This suggests that we should take a critical look at our present emphasis on specialization for younger Foreign Service officers. While the need for specialists is undoubtedly great, particularly language and area specialists, if Foreign Service officers are to be able realistically to aspire to ambassadorships they must at some stage in their careers get sufficiently exposed to other than traditional Department functions to fit them for the broad executive role we are assigning to our Ambassadors.
With this in mind, I intend to ask our personnel people to expand as rapidly as possible interchange of personnel between our Foreign Service, USIA and the aid program. Our exchange program with the Department of Defense, which is proving very successful, should also be stepped up accordingly.
2. While all agencies accept without reservation the new role of the Ambassador, there is some reluctance, particularly among the aid people, to include the Deputy Chief of Mission as the Ambassador’s alter ego in that role. We are going to make clear to all our missions that the DCM no longer is to be considered merely the operating head of the traditional embassy sections, but that he must be the Ambassador’s right hand and alter ego for executive direction of all agency programs.
We will also take steps to insure that our DCMs have sufficient rank, experience and ability to handle this sort of job satisfactorily.
We also were impressed that at large missions Ambassadors will need one or perhaps two personal staff assistants to assist them in coordination of all agency operations. Steps are being taken to provide for such positions wherever they are needed.[Page 79]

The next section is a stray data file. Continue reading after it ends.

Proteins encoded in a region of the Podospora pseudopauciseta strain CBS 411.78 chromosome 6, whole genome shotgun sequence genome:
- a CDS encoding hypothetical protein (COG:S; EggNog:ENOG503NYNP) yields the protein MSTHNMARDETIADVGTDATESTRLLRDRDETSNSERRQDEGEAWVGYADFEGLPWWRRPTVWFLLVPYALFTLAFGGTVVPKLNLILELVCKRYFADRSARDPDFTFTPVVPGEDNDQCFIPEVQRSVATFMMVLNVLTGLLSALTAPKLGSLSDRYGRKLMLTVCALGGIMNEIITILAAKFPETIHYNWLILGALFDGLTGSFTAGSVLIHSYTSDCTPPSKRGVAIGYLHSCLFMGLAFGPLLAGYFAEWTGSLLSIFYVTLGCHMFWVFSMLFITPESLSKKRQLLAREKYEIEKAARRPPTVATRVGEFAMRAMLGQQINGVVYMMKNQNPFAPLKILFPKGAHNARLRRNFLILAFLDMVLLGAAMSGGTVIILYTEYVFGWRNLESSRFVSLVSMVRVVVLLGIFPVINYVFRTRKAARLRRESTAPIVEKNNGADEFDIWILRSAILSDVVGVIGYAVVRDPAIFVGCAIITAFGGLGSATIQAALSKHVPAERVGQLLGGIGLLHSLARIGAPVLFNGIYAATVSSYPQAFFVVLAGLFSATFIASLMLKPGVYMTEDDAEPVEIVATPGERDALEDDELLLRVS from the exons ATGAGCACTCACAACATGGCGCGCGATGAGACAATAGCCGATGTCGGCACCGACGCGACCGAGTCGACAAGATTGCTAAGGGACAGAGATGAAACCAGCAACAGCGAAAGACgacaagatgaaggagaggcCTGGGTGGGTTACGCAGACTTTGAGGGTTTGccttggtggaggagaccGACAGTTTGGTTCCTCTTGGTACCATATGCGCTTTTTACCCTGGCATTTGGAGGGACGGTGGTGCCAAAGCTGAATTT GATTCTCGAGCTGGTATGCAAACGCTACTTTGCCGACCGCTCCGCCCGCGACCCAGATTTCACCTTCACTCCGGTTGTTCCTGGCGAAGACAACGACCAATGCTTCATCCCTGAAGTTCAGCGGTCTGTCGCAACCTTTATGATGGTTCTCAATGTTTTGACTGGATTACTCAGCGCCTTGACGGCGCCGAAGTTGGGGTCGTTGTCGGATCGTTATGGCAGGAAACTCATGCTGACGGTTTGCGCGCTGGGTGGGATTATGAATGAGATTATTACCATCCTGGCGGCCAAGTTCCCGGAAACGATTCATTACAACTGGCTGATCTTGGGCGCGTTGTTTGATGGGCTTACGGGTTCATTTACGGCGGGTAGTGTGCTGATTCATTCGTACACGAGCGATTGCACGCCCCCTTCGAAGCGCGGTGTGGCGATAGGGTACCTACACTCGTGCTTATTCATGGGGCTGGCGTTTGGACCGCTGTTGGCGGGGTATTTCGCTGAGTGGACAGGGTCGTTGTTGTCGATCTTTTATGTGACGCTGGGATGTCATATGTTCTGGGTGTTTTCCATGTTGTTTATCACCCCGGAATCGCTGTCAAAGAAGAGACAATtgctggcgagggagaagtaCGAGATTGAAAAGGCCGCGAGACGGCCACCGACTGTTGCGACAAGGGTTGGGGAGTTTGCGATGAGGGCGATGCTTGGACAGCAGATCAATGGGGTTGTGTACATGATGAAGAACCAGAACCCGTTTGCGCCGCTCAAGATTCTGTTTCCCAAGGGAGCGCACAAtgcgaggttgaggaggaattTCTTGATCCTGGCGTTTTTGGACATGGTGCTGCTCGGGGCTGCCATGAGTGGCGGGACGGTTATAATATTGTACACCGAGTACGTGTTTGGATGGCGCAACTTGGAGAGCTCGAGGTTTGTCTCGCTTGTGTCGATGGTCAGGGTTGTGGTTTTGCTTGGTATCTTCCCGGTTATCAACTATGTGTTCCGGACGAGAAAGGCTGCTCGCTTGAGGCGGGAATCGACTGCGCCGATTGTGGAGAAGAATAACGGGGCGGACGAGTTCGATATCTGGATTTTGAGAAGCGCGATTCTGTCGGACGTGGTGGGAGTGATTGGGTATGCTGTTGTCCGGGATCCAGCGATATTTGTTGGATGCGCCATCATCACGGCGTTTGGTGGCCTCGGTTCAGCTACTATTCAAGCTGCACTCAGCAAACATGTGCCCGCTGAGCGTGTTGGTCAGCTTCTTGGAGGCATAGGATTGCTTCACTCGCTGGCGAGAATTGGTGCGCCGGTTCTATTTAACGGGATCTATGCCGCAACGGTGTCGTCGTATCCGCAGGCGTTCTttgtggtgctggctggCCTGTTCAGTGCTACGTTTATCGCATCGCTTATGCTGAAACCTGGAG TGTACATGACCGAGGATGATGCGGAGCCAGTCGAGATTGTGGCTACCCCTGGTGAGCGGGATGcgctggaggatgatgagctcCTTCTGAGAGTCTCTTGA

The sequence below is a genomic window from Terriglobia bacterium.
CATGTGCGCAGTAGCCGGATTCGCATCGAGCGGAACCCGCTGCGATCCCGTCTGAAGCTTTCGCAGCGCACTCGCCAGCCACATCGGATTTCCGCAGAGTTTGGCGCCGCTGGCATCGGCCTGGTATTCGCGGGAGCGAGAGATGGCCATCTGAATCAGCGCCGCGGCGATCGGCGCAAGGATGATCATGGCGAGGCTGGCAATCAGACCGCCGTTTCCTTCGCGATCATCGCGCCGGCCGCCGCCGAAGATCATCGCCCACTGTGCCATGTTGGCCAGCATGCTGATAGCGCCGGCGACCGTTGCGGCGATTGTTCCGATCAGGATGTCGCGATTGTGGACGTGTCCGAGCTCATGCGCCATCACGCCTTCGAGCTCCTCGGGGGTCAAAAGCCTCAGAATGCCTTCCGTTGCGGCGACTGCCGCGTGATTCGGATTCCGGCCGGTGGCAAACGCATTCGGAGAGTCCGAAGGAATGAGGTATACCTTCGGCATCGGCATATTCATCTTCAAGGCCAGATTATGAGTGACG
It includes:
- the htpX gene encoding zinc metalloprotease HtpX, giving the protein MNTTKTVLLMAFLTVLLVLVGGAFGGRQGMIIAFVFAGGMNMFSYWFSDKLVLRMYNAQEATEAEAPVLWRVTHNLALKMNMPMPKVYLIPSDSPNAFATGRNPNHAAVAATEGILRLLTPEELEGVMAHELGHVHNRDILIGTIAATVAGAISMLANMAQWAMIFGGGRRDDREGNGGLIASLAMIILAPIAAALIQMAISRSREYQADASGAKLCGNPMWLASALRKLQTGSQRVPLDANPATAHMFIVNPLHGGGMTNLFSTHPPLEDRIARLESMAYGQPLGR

3. We must keep up the steady campaign initiated at these conferences to instill in all of our State personnel, and especially our administrative people, a philosophical acceptance of the “embassy family” concept. Bill Crockett is working vigorously at this in the administrative area and we must see that our regional bureaus absorb the spirit as rapidly as possible.
Only when our people really begin to think of their other agency colleagues as equals in the Embassy will we begin to achieve the real meaning of the President’s letter. This will be slow in coming in some places. Our top people have the concept, but there are still many old wounds which must be closed and many bitter memories to be forgotten all over the world.
C. It was strikingly clear at all these conferences and particularly in Lagos that our administrative procedures are incredibly burdened with red tape.
Roger Jones and Bill Crockett are slashing it as rapidly as possible and are preaching to their own staffs the right doctrine. This is a doctrine of decentralizing Washington’s administrative monopoly, reducing reports of all sorts, simplifying and clarifying regulations and relying on a test of common sense in their interpretation and, most important, trusting in the judgment of our Ambassadors and our administrative officers overseas.
One reaction common at all meetings was the desire for speed in making these major administrative changes, even if we make a few mistakes. I am asking Bill to move ahead with all possible dispatch, even at the risk of stepping on bureaucratic toes.
D. With a few exceptions we can be proud of our Ambassadors and their staffs in these areas. While it is unwise to conclude too much from brief observation in meetings, most of us from Washington came away with the impression that our personnel in Africa are an able and particularly dedicated group. Their morale is excellent in spite of the staggering administrative problems with which most of them are faced and they are well versed in the philosophy and policies of the Administration.
We had similar good impressions in New Delhi from our South Asian and Southeast Asian posts. I think we have about the right mixture in that area of career and noncareer Ambassadors. Man for man, that was the most impressive group of chiefs of mission with whom we met.